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Stefania Bracci, Magdalena Ietswaart, Cristiana Cavina-Pratesi; Giving the brain a hand: Evidence for a hand selective visual area in the human left lateral occipito-temporal cortex. Journal of Vision 2010;10(7):948. doi: https://doi.org/10.1167/10.7.948.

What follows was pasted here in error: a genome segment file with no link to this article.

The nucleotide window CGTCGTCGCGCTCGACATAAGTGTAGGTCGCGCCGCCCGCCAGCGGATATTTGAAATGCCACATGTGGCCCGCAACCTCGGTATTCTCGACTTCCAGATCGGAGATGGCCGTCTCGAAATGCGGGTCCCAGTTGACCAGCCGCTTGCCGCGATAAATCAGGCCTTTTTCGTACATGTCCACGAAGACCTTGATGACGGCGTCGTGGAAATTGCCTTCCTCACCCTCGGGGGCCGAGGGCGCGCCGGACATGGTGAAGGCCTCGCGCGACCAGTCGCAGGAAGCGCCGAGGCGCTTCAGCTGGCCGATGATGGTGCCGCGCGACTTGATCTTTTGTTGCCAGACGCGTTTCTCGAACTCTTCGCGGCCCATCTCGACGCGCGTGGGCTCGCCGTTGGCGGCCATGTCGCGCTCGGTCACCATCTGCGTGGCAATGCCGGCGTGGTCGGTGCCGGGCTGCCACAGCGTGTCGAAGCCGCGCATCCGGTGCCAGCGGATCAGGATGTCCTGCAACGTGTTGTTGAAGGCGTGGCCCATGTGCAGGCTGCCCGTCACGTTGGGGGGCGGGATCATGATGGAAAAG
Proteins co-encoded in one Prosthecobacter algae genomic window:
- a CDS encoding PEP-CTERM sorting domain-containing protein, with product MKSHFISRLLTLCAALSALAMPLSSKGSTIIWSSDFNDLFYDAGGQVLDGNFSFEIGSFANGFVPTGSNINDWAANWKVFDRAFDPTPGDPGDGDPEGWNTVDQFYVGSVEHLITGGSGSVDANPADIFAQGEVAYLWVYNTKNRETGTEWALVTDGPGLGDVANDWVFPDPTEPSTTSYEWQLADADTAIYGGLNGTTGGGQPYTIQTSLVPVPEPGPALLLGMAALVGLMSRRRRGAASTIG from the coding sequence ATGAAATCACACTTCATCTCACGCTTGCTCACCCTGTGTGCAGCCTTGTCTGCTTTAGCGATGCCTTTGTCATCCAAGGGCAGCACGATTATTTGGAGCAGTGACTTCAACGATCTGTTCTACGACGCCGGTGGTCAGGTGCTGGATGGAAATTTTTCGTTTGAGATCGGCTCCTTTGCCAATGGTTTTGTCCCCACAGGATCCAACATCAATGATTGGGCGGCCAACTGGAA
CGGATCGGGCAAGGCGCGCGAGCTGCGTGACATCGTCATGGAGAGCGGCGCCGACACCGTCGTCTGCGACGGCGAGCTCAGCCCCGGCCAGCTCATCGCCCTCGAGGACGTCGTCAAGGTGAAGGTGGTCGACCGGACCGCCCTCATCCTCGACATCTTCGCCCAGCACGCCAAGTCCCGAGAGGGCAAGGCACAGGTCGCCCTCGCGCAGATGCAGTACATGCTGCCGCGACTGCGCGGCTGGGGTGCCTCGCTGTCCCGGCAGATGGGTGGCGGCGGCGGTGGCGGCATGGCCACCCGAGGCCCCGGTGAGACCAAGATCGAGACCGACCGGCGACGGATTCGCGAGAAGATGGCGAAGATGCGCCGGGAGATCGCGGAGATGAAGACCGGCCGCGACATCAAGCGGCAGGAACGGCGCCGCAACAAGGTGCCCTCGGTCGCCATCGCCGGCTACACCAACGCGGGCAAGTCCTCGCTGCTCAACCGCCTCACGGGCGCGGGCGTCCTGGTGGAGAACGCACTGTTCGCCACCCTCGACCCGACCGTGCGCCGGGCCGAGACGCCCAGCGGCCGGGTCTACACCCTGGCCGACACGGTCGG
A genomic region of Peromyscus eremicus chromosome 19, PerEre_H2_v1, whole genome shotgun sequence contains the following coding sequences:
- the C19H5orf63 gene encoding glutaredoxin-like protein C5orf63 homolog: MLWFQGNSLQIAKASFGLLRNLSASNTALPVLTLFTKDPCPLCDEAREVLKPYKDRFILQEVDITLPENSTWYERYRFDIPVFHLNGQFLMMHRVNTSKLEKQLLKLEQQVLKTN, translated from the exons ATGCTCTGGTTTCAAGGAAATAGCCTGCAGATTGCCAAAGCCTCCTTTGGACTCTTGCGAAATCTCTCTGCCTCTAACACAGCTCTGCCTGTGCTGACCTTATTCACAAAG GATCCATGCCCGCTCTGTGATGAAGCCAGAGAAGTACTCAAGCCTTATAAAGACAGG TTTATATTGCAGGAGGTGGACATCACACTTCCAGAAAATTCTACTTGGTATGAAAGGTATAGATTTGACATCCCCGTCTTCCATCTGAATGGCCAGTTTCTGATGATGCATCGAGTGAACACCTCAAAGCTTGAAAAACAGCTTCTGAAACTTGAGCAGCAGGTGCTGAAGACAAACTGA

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There is accumulating evidence for a “map” of brain areas specialized to represent and process specific categories of stimuli. Evolution may have played a significant role in shaping such specializations for particular categories. For example, stimuli which have played a critical role in social adaptive behaviour such as bodies and faces have dedicated cortical representations in visual cortex: extrastriate body area (EBA) and fusiform face area (FFA), respectively. The human hand with its unique structure (e.g., finger-thumb opposition) has played a major role in human evolution, and is thus a prime candidate to be represented by a specialised brain area in the visual cortex. Using functional magnetic resonance imaging (fMRI), we provide the first evidence for a brain area selective for the human hand. In our study, 14 right handed participants looked at 8 different categories of stimuli (whole-bodies, body-parts, hands, fingers, feet, robotic-hands, tools and chairs) and performed the one-back task. The hand-selective area was found in all participants within the lateral occipital sulcus and so we name this area the Lateral Occipital Hand Area (LOHA). LOHA responds more to hands compared to body stimuli and it is anatomically separated from body selective areas (e.g., EBA). In addition, LOHA responds more to hands compared to i) hand parts (fingers), ii) other single body parts (feet) and iii) stimuli sharing functional traits with hands (robotic hands). These findings suggest that LOHA is specialized for representing and processing the shape of the human hand as a whole. Remarkably, in contrast with other body-selective sites, which are primarily lateralized in the right hemisphere (EBA and FFA), LOHA is localized in the left hemisphere. Overall, our study sheds further light on the functional organization of the human visual system and brings new evidence in support of the domain-specificity theory for visual object recognition.
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